Another way to create good-security and fairly easily remembered passwords in linux is using this command:
shuf -n <num-words> --random-source=/dev/urandom /usr/share/dict/words
is the number of dictionary words you want your password to consist of. My /usr/share/dict/words
has about 98,000 words, which gives 16 bits of entropy per word. So let's say I create a password with 5 random words from this dictionary:
rune@runescomp:~$ shuf -n 5 --random-source=/dev/urandom /usr/share/dict/words
I now have the password unwoundmarrowingjockeyillusion'ssacrament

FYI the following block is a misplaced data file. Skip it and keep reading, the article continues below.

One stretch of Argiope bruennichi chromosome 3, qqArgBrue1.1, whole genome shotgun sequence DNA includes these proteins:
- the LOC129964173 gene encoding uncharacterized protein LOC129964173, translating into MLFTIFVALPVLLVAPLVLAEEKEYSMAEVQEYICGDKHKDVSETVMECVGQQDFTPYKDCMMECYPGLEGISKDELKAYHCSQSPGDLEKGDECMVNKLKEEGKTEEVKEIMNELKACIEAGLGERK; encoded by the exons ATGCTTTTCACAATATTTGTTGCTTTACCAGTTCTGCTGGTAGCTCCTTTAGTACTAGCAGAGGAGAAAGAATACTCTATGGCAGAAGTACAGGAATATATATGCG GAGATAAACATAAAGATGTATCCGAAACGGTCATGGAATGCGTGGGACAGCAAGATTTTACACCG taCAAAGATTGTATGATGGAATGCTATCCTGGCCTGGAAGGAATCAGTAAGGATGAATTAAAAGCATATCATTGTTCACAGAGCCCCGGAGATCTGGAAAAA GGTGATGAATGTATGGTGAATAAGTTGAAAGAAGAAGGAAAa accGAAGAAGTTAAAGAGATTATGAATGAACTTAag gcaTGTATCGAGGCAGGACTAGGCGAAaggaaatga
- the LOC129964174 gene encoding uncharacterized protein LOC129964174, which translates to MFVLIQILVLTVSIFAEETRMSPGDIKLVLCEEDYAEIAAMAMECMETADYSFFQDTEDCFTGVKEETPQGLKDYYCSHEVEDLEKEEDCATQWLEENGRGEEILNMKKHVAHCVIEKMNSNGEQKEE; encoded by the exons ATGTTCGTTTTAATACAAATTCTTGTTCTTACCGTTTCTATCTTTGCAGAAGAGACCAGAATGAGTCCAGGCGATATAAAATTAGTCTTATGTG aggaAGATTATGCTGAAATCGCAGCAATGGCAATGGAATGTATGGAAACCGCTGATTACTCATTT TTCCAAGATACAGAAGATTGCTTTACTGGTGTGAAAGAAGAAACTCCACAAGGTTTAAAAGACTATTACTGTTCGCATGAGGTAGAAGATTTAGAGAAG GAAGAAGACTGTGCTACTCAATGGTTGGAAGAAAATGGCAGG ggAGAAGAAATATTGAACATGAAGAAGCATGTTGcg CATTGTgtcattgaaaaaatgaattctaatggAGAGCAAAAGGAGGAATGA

which has 80 bits of entropy, and isn't impossible to remember.
80 bits of entropy gives us about 10²⁴ possible combinations. Provided that passwords are stored as their MD5 hash and an attacker got hold of the MD5 hash (and
he knew that he had to find five words from this particular dictionary), it'd take him about one millions years to finish, using 4 x HD 5970
Of course, you can always choose fewer words, or use a dictionary that doesn't have words like "Ångström" and "prophylaxis". This could lower the entropy but make the passwords more easily rememberable. For example using six words from the Diceware wordlist
, which would give you 78 bits of entropy but an easier to remember password.